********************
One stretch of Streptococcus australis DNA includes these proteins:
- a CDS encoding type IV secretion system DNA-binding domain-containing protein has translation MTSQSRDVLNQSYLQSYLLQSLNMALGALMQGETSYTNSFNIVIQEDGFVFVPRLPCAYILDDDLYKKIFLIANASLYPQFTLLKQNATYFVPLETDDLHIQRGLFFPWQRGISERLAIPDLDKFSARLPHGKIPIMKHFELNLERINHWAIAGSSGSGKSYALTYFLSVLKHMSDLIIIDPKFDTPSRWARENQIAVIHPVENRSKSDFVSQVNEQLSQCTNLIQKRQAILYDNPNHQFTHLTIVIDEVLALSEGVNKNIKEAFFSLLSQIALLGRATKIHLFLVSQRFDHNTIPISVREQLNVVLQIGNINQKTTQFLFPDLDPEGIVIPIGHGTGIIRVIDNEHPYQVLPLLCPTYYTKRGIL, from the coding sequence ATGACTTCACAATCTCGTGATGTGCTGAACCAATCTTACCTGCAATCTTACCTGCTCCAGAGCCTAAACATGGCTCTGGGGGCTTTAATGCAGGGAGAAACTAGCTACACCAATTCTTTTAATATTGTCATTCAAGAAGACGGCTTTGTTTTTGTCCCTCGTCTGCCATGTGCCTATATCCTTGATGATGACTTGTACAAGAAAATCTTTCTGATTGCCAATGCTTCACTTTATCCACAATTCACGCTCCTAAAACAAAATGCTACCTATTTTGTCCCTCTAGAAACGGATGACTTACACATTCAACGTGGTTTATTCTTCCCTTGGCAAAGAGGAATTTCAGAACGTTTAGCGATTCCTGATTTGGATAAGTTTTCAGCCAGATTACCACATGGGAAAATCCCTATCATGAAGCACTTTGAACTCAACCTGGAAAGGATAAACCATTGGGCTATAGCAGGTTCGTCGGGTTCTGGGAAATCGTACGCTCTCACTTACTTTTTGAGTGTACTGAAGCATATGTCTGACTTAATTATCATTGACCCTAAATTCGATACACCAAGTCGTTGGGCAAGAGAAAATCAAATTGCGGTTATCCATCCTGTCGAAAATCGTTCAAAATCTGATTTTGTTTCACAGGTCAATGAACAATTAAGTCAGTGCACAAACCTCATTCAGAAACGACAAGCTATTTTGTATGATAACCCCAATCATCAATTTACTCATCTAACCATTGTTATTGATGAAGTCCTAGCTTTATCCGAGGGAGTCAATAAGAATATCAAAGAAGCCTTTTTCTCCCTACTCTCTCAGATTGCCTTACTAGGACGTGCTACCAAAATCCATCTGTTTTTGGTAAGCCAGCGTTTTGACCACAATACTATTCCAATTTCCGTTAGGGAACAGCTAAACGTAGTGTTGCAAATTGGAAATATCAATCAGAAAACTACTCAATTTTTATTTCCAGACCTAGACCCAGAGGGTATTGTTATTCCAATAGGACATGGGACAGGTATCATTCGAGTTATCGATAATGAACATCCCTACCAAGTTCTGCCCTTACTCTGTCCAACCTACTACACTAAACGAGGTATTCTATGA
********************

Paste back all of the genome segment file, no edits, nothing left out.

One stretch of Streptococcus australis DNA includes these proteins:
- a CDS encoding type IV secretion system DNA-binding domain-containing protein has translation MTSQSRDVLNQSYLQSYLLQSLNMALGALMQGETSYTNSFNIVIQEDGFVFVPRLPCAYILDDDLYKKIFLIANASLYPQFTLLKQNATYFVPLETDDLHIQRGLFFPWQRGISERLAIPDLDKFSARLPHGKIPIMKHFELNLERINHWAIAGSSGSGKSYALTYFLSVLKHMSDLIIIDPKFDTPSRWARENQIAVIHPVENRSKSDFVSQVNEQLSQCTNLIQKRQAILYDNPNHQFTHLTIVIDEVLALSEGVNKNIKEAFFSLLSQIALLGRATKIHLFLVSQRFDHNTIPISVREQLNVVLQIGNINQKTTQFLFPDLDPEGIVIPIGHGTGIIRVIDNEHPYQVLPLLCPTYYTKRGIL, from the coding sequence ATGACTTCACAATCTCGTGATGTGCTGAACCAATCTTACCTGCAATCTTACCTGCTCCAGAGCCTAAACATGGCTCTGGGGGCTTTAATGCAGGGAGAAACTAGCTACACCAATTCTTTTAATATTGTCATTCAAGAAGACGGCTTTGTTTTTGTCCCTCGTCTGCCATGTGCCTATATCCTTGATGATGACTTGTACAAGAAAATCTTTCTGATTGCCAATGCTTCACTTTATCCACAATTCACGCTCCTAAAACAAAATGCTACCTATTTTGTCCCTCTAGAAACGGATGACTTACACATTCAACGTGGTTTATTCTTCCCTTGGCAAAGAGGAATTTCAGAACGTTTAGCGATTCCTGATTTGGATAAGTTTTCAGCCAGATTACCACATGGGAAAATCCCTATCATGAAGCACTTTGAACTCAACCTGGAAAGGATAAACCATTGGGCTATAGCAGGTTCGTCGGGTTCTGGGAAATCGTACGCTCTCACTTACTTTTTGAGTGTACTGAAGCATATGTCTGACTTAATTATCATTGACCCTAAATTCGATACACCAAGTCGTTGGGCAAGAGAAAATCAAATTGCGGTTATCCATCCTGTCGAAAATCGTTCAAAATCTGATTTTGTTTCACAGGTCAATGAACAATTAAGTCAGTGCACAAACCTCATTCAGAAACGACAAGCTATTTTGTATGATAACCCCAATCATCAATTTACTCATCTAACCATTGTTATTGATGAAGTCCTAGCTTTATCCGAGGGAGTCAATAAGAATATCAAAGAAGCCTTTTTCTCCCTACTCTCTCAGATTGCCTTACTAGGACGTGCTACCAAAATCCATCTGTTTTTGGTAAGCCAGCGTTTTGACCACAATACTATTCCAATTTCCGTTAGGGAACAGCTAAACGTAGTGTTGCAAATTGGAAATATCAATCAGAAAACTACTCAATTTTTATTTCCAGACCTAGACCCAGAGGGTATTGTTATTCCAATAGGACATGGGACAGGTATCATTCGAGTTATCGATAATGAACATCCCTACCAAGTTCTGCCCTTACTCTGTCCAACCTACTACACTAAACGAGGTATTCTATGA